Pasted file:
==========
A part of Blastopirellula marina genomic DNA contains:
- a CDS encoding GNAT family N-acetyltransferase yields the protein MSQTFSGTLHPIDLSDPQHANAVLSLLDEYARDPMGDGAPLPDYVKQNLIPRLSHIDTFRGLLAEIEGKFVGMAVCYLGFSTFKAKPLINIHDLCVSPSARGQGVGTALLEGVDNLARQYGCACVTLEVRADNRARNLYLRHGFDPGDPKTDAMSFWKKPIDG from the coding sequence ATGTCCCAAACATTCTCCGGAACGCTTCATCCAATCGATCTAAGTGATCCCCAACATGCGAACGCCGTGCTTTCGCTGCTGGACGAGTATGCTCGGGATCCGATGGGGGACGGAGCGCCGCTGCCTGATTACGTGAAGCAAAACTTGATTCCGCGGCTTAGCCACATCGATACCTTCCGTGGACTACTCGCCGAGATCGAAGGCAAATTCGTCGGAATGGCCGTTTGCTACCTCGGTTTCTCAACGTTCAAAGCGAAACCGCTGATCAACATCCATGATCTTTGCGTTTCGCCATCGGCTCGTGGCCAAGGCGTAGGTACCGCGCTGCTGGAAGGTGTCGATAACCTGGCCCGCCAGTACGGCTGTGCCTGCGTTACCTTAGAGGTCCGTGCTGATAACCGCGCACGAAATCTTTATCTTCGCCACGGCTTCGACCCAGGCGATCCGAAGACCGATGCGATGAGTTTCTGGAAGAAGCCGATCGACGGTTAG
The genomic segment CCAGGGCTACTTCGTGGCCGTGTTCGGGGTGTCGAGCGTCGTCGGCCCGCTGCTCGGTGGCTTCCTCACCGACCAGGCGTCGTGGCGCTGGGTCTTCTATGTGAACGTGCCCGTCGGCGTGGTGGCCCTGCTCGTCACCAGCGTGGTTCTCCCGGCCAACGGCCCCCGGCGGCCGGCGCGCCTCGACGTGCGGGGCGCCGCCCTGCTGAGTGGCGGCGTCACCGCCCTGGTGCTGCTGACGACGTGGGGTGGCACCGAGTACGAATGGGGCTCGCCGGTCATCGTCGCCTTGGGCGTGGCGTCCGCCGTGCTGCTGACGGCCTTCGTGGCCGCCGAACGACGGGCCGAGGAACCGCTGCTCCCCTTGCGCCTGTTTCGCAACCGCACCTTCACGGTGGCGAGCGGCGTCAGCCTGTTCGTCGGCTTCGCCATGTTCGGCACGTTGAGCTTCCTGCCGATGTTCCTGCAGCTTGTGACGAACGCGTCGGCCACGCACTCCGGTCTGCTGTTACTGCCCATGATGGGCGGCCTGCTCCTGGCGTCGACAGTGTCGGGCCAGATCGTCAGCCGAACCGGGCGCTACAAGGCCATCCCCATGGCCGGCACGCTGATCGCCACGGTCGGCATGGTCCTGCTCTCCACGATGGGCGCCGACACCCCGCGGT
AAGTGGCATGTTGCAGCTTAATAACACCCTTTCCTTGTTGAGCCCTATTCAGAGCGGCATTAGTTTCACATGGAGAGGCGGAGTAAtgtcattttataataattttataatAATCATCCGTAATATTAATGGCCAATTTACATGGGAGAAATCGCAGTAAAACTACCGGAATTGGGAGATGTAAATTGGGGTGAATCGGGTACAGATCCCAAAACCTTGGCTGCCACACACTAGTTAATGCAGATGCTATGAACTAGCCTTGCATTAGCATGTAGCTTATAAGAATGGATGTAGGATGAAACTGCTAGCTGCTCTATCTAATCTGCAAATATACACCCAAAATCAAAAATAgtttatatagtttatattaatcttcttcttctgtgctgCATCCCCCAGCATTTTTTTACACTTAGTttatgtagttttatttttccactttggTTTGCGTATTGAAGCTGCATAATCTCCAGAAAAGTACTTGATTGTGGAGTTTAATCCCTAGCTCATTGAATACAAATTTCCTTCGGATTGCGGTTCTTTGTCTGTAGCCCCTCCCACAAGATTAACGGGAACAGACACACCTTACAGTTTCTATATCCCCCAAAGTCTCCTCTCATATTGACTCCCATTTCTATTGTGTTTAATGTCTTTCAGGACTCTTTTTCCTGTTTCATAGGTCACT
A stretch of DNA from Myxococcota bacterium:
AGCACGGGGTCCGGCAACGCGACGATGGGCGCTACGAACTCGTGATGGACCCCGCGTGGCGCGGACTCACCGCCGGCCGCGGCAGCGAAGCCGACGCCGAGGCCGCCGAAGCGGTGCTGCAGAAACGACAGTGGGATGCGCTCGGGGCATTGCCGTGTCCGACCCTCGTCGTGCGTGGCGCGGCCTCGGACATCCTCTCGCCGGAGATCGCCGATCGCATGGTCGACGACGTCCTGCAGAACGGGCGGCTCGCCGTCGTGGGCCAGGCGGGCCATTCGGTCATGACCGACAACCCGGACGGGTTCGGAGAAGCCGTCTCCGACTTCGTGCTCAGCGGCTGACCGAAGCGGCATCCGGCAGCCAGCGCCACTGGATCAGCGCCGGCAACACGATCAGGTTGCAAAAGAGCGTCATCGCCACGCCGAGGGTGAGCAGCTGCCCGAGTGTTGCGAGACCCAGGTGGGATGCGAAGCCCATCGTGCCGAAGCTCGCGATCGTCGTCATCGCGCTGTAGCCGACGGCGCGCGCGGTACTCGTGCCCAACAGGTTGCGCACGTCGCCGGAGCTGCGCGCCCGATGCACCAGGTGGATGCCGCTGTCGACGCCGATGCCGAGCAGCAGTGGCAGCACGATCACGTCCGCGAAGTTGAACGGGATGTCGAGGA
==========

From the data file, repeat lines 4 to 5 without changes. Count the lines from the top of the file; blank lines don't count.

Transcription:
AAGTGGCATGTTGCAGCTTAATAACACCCTTTCCTTGTTGAGCCCTATTCAGAGCGGCATTAGTTTCACATGGAGAGGCGGAGTAAtgtcattttataataattttataatAATCATCCGTAATATTAATGGCCAATTTACATGGGAGAAATCGCAGTAAAACTACCGGAATTGGGAGATGTAAATTGGGGTGAATCGGGTACAGATCCCAAAACCTTGGCTGCCACACACTAGTTAATGCAGATGCTATGAACTAGCCTTGCATTAGCATGTAGCTTATAAGAATGGATGTAGGATGAAACTGCTAGCTGCTCTATCTAATCTGCAAATATACACCCAAAATCAAAAATAgtttatatagtttatattaatcttcttcttctgtgctgCATCCCCCAGCATTTTTTTACACTTAGTttatgtagttttatttttccactttggTTTGCGTATTGAAGCTGCATAATCTCCAGAAAAGTACTTGATTGTGGAGTTTAATCCCTAGCTCATTGAATACAAATTTCCTTCGGATTGCGGTTCTTTGTCTGTAGCCCCTCCCACAAGATTAACGGGAACAGACACACCTTACAGTTTCTATATCCCCCAAAGTCTCCTCTCATATTGACTCCCATTTCTATTGTGTTTAATGTCTTTCAGGACTCTTTTTCCTGTTTCATAGGTCACT
A stretch of DNA from Myxococcota bacterium: